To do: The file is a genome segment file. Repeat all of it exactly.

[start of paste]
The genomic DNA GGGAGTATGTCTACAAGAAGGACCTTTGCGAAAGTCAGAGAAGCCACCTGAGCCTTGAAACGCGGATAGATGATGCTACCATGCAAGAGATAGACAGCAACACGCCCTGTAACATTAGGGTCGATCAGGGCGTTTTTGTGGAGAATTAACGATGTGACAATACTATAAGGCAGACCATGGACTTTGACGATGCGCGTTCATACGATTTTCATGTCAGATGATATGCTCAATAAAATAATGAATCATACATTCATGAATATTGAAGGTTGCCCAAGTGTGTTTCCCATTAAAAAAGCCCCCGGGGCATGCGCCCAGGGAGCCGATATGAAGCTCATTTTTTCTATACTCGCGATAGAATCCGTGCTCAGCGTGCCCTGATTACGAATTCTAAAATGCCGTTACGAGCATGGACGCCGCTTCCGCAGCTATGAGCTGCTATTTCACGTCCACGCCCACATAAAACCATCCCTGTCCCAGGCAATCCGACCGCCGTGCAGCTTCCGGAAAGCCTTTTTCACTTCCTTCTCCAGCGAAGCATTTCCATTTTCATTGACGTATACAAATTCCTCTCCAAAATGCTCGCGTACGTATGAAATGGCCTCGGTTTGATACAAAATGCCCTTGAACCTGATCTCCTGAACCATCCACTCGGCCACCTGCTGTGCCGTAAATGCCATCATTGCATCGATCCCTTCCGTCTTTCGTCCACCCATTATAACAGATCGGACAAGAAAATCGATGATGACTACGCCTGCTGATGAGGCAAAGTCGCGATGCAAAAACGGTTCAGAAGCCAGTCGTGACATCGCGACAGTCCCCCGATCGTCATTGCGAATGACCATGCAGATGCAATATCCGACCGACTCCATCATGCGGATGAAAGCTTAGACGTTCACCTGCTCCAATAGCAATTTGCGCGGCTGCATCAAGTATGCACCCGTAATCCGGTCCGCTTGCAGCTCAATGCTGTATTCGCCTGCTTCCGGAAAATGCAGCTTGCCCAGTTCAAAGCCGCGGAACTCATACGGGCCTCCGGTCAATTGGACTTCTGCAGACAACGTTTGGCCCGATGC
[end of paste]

The genomic DNA GGGAGTATGTCTACAAGAAGGACCTTTGCGAAAGTCAGAGAAGCCACCTGAGCCTTGAAACGCGGATAGATGATGCTACCATGCAAGAGATAGACAGCAACACGCCCTGTAACATTAGGGTCGATCAGGGCGTTTTTGTGGAGAATTAACGATGTGACAATACTATAAGGCAGACCATGGACTTTGACGATGCGCGTTCATACGATTTTCATGTCAGATGATATGCTCAATAAAATAATGAATCATACATTCATGAATATTGAAGGTTGCCCAAGTGTGTTTCCCATTAAAAAAGCCCCCGGGGCATGCGCCCAGGGAGCCGATATGAAGCTCATTTTTTCTATACTCGCGATAGAATCCGTGCTCAGCGTGCCCTGATTACGAATTCTAAAATGCCGTTACGAGCATGGACGCCGCTTCCGCAGCTATGAGCTGCTATTTCACGTCCACGCCCACATAAAACCATCCCTGTCCCAGGCAATCCGACCGCCGTGCAGCTTCCGGAAAGCCTTTTTCACTTCCTTCTCCAGCGAAGCATTTCCATTTTCATTGACGTATACAAATTCCTCTCCAAAATGCTCGCGTACGTATGAAATGGCCTCGGTTTGATACAAAATGCCCTTGAACCTGATCTCCTGAACCATCCACTCGGCCACCTGCTGTGCCGTAAATGCCATCATTGCATCGATCCCTTCCGTCTTTCGTCCACCCATTATAACAGATCGGACAAGAAAATCGATGATGACTACGCCTGCTGATGAGGCAAAGTCGCGATGCAAAAACGGTTCAGAAGCCAGTCGTGACATCGCGACAGTCCCCCGATCGTCATTGCGAATGACCATGCAGATGCAATATCCGACCGACTCCATCATGCGGATGAAAGCTTAGACGTTCACCTGCTCCAATAGCAATTTGCGCGGCTGCATCAAGTATGCACCCGTAATCCGGTCCGCTTGCAGCTCAATGCTGTATTCGCCTGCTTCCGGAAAATGCAGCTTGCCCAGTTCAAAGCCGCGGAACTCATACGGGCCTCCGGTCAATTGGACTTCTGCAGACAACGTTTGGCCCGATGC